The Lotus, 'Jennifer' is small in size but an excellent specimen with beautiful, bushy, full flowers on small, sturdy plants with nice, dark-green foliage. The lively blooms on the Jennifer Lotus are saturated with vivid color, adding texture and interest to your tub or container garden. Attractive, dark-green foliage is the perfect complement to this fine lotus specimen. Jennifer Lotus grows 1 - 2 feet tall when planted in wide (14 - 20 inches wide), shallow containers.
Plant in full sun in the shallow end of pond or in wide shallow containers to place on your patio.
Plant your Jennifer Lotus in a wide (14 - 20 inches wide) no holes container. Fill your lotus container 2/3 full of loam soil. Dig a trench across the surface of the soil and place your lotus tuber in the trench. Cover all but the growth tips with an inch or two of soil, while keeping the growth tips exposed. Gently add 2 - 4 inches of water above your lotus tuber and place your container in a sunny location (8+ hours of direct sunlight) outdoors. In a week or two you will have coin leaves on the surface of the water. A week after that you should have aerial leaves growing out of the water. Once you have at least two aerial leaves growing out of the water, it is time to fertilize your lotus. Fertilize monthly with fertilizer tabs throughout the growing/blooming season (June through September). Simply press the fertilizer tabs into the soil near the roots of your lotus, taking care not to damage the roots.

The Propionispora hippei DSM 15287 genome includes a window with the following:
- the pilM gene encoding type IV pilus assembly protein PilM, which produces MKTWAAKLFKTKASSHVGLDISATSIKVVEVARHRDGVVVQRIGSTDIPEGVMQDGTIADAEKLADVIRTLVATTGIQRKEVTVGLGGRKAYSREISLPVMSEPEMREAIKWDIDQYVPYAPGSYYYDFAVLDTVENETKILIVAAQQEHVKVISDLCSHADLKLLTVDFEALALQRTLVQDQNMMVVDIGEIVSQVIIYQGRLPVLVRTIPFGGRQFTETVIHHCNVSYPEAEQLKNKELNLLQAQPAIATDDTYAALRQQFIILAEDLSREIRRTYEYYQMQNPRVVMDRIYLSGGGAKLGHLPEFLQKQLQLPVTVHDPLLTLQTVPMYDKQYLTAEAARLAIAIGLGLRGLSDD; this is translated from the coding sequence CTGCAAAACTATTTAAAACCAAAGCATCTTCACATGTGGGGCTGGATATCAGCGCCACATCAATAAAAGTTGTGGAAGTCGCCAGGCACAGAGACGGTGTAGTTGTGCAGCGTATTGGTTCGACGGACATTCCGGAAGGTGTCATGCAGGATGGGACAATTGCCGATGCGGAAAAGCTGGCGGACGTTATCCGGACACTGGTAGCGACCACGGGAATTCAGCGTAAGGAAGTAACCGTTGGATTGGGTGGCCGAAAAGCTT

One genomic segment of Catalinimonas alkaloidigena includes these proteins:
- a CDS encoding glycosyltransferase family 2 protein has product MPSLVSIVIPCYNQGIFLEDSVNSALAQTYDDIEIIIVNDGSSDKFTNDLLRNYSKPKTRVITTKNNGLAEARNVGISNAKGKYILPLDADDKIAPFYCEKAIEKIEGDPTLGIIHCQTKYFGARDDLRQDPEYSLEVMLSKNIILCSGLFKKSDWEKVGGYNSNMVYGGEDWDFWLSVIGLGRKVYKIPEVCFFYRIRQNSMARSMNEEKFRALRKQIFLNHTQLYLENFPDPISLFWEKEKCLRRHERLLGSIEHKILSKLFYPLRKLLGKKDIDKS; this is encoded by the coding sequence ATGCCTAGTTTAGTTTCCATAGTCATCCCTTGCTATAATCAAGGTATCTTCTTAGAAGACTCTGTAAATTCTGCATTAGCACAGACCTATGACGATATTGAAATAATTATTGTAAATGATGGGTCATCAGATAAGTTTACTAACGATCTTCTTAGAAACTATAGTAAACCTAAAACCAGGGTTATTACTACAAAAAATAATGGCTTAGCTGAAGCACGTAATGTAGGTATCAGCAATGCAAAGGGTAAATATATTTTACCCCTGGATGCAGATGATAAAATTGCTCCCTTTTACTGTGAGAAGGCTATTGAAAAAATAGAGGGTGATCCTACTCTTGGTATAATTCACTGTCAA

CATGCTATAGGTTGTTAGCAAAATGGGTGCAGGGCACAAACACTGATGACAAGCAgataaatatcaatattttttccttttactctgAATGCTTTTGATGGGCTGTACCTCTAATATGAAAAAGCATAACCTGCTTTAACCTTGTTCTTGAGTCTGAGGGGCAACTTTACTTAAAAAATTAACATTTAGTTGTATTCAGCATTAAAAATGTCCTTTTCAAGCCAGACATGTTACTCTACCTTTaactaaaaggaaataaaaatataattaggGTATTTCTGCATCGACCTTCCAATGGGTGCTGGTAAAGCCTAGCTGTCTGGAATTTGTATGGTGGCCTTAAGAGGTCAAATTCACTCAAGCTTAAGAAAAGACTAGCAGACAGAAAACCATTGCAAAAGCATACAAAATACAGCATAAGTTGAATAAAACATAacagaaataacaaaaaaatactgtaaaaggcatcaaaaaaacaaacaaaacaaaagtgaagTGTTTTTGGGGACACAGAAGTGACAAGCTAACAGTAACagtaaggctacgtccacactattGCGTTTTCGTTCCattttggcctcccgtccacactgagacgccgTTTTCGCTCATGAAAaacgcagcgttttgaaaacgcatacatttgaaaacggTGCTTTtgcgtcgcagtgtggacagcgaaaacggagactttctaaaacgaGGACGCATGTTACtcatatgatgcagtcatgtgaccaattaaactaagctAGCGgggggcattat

What Is Loam Soil?
Loam soil is a good mixture of Topsoil and Sand
If you are lucky enough to have good topsoil in your backyard, by all means, use your topsoil. All you will have to do is add fertilizer. If you are not so lucky--and your backyard is sand or heavy red or yellow clay, you can mix up a batch of loam soil.
You can create your own loam soil by mixing these two ingredients together
- 2/3 Inorganic Topsoil (Little or no organic material added)
- 1/3 Pool Filter Sand
Mix together thoroughly with a little water. Your soil should clump when squeezed. If your soil is mixed properly, it will not muddy your pond water.
You can purchase inexpensive bags of inexpensive / poor Topsoil at Lowes or Home-Depot. Good soil clumps together as a ball in your hand with only a little moisture.
Don't buy brands like Scott's or Miracle-Gro, as they will contain too much organic matter that can foul your water. Buy an unbranded bag of topsoil instead.
You can purchase Pool Filter Sand at any store that sells pool supplies.
Loam soil is well suited for all aquatic plants (except oxygenators). Oxygenators rarely need to be planted, just anchored in the substrate or in a container filled with sand or 1/8 inch pea gravel.
Sand holds little water but does allow for aeration and drainage.
Some DO's and DON'TS regarding Aquatic Planting Soil
DO NOT use potting soils ( as they are too light and will float right out of the pot). Potting Soil has organic material that will rot and foul your water!
DO NOT add too much composted material (as it is too rich in organic matter and it will ferment underwater and destroy the ecology of your pond).
DO NOT use 100% calcined clay as there is no nutritional value in calcined clay.
DO NOT add rocks, stones or pebbles to the top of your planting container as this will inhibit the growth of your plants. Plants do not grow in rocks and stones in nature!
DO NOT purchase API Aquatic Planting Media or Microbe-lift Aquatic Planting Media as these products are NOT suitable for waterlilies, lotus or most other pond plants. They are suitable for submerged grasses ONLY!